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She's lost it again. [Aug. 17th, 2008|02:37 pm]
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Think of Star Wars, even if you haven't seen it. What's the first thing you think about? Is it a lightsabre? I reckon that if it's not the first thing you think about Star Wars, it's probably in the top 5 things. For those of you who really don't know what a lightsabre is, it's a cool glowing sword of light that cuts through pretty much anything, and makes a cool "Whwvimmmm-Whvoooom" noise when you swing it around. It caught the imagination of nerdy-wells all over the planet when it first came out.

To be honest, I don't know how close scientists are to finally making one, but I kinda dread to see the day when we do; I believe the generation we make a light-sabre will be the last generation to enjoy Star Wars.

Think about it for a second, we're talking about the ability to make a device that will produce a high-energy beam capable of cutting through most materials. Where will that be used? Who will be using it? I reckon it'd be ideal for quarry-work or for maybe construction. Imagine large chunks of ore being cut through, or a large piece of construction material being crudely shaped (before people doing the fine work up close), all with the help of a lightsabre. Or if we're getting into space mining, it would be extremely useful there.

Now we know what industries would benefit, who would wield it? Looking at footage, it's roughly as long as someone's head and torso, while the handle is shorter than a bottle of Coke. That's not going to be handled by any human, it'd be handled by machines. Even if it was something that human could handle, I have two words, and if you know them, say 'em along with me: Safe Pass. Yes, any construction worker has to have a safe pass and know how to handle their equipment responsibly, and that does not involve running around making "Whvwoooom-whvwimmmm" noises.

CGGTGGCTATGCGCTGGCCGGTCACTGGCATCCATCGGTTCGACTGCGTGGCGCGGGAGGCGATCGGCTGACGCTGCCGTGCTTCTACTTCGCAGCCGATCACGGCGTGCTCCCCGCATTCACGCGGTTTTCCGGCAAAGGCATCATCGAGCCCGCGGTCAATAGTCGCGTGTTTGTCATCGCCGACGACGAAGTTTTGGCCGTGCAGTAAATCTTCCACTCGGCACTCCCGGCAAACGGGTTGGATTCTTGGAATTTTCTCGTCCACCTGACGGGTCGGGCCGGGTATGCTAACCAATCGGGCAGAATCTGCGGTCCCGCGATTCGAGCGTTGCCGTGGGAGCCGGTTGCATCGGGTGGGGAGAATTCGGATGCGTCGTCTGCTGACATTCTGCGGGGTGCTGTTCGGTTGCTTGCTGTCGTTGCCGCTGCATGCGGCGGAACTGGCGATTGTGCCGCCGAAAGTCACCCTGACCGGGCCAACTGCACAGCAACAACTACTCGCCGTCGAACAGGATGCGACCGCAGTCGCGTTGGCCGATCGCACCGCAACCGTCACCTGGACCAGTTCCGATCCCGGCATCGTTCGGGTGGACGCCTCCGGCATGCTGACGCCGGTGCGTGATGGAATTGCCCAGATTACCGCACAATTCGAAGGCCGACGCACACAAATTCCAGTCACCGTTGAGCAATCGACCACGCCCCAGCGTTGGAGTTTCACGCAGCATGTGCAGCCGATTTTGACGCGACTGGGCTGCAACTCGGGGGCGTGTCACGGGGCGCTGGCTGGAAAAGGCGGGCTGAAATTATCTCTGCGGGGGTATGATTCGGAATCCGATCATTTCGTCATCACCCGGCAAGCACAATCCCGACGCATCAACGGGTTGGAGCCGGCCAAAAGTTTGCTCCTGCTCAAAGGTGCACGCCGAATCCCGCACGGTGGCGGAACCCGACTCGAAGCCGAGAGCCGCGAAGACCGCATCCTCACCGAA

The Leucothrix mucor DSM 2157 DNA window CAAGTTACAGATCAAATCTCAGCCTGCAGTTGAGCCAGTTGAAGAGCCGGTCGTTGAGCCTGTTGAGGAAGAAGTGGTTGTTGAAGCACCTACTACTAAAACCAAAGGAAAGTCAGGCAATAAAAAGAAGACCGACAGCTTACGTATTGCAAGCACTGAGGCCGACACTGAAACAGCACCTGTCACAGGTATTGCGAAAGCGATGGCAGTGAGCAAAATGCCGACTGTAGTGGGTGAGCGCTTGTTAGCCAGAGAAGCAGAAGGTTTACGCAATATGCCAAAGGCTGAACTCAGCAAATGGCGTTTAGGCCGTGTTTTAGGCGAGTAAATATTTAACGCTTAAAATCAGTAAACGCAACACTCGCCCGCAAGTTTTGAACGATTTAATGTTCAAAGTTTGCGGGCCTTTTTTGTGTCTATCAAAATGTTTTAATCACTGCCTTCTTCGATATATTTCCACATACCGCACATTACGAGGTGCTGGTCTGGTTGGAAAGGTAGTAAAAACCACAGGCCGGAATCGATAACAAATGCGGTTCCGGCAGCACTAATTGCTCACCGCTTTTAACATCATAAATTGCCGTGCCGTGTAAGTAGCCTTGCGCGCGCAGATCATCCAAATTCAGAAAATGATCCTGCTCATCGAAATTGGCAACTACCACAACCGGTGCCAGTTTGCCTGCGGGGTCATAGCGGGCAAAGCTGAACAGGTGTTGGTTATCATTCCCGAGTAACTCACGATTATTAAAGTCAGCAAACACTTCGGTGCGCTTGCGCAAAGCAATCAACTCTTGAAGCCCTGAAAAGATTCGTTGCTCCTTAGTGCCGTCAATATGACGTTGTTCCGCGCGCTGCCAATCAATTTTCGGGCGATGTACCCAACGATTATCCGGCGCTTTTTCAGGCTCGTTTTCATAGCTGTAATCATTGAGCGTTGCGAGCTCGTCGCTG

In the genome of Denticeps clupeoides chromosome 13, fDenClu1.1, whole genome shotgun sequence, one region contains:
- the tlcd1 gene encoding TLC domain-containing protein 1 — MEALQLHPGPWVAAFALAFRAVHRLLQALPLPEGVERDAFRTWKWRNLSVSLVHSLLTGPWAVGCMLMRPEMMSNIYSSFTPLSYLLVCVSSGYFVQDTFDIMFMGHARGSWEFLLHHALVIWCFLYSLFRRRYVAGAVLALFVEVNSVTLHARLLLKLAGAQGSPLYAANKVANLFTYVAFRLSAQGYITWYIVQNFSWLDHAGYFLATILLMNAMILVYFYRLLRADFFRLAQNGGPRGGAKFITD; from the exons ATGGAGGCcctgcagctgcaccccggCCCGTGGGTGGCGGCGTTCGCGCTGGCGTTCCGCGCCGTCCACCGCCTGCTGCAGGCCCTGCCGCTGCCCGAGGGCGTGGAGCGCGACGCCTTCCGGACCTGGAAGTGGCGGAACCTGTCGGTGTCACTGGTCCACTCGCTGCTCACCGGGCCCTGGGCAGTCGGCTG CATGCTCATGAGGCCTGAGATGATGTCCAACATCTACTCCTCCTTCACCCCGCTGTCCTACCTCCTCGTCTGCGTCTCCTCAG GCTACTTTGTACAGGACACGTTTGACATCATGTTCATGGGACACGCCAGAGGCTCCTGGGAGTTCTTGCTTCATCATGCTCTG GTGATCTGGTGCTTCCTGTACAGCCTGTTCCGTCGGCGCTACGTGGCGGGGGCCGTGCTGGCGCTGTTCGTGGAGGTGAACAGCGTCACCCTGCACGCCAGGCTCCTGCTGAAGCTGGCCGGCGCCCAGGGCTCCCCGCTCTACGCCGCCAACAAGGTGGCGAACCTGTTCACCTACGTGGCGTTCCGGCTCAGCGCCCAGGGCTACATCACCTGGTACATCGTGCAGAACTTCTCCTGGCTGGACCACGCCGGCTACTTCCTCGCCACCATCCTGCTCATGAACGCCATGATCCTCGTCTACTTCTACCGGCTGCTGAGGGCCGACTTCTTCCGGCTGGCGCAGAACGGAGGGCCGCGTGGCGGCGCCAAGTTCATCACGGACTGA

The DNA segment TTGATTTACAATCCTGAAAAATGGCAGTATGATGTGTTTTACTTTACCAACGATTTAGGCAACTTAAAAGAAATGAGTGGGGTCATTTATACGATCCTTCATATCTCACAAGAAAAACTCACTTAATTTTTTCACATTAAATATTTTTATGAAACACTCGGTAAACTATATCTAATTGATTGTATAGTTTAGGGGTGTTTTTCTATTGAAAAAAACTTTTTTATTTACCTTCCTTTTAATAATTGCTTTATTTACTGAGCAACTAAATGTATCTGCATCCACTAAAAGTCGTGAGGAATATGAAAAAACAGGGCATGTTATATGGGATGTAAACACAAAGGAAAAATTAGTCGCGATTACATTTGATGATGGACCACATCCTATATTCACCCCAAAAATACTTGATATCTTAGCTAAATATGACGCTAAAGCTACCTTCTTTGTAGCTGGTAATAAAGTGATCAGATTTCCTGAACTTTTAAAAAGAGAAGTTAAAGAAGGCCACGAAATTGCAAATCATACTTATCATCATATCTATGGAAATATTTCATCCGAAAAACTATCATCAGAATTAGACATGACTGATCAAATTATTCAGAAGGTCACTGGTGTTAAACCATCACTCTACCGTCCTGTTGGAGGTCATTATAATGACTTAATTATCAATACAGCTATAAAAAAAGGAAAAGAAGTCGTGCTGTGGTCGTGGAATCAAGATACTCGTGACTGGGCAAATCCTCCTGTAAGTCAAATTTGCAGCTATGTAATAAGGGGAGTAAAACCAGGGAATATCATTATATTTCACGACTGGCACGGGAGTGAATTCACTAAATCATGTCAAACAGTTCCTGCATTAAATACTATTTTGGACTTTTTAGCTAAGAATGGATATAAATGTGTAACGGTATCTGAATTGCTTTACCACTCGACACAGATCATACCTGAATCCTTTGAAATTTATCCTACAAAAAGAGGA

So, imagine sitting down to watch a rerun of Star Wars and your relative in the construction industry pipes up and says, "That's such a bad example to set kids, running around with a high-energy personal beam and no safety equipment as required by Health and Safety regulation blah blah blah yakkedy schmakedy", or worse, saying that it's even being held by a human at all (if it's only safe to attach to machines). Now, imagine the generation after the lightsabre is invented, these are going to be kids who grow up with the idea of a high energy beam as being around for every-day use and won't be quite as impressed with what captivated audiences when it came out. On the upside, unless we have personal interplanetary fighter vehicles, and have met aliens and uncovered the mysteries of the force, it's still got a lot of interesting properties as a film... but that air of mystery surrounding the lightsabre would be gone.

On the upside, think of how one of these would apply to modern-day society. It would make gang-wars a whole lot more pretty to look at!

[User Picture]From: fnordius
2008-08-17 04:00 pm (UTC)
The light sabre is actually the most fantastic part of the Star Wars setting. Energy cannot be limited in that form, and so many aspects of the light sabre are illogical. Why can the blades not pass through each other? Why do the beams simply stop at the set length? Why do we never see a light knife?

Apparently the "blade" has physical mass, and isn't mere energy as Lucas keeps claiming. Perhaps some superheated plasma condensed by a gravitic field, with a set conic "event horizon"? If that were the case, then why can't two sabre blades meld instead of parry? You see, even the basic concept is hard to pin down.

But that's not really the point of the light sabre.

Remember, the thing about the sabre is that it was supposed to be an antique weapon. One that was to the blaster like the sword to the revolver. A symbol of when deadly force belonged only to a trained elite. Sabre duels were like watching samurai duelling at the end of the 19th century: the last remnant of the old order. It was only later that all the kickass stuff was added for the kids.
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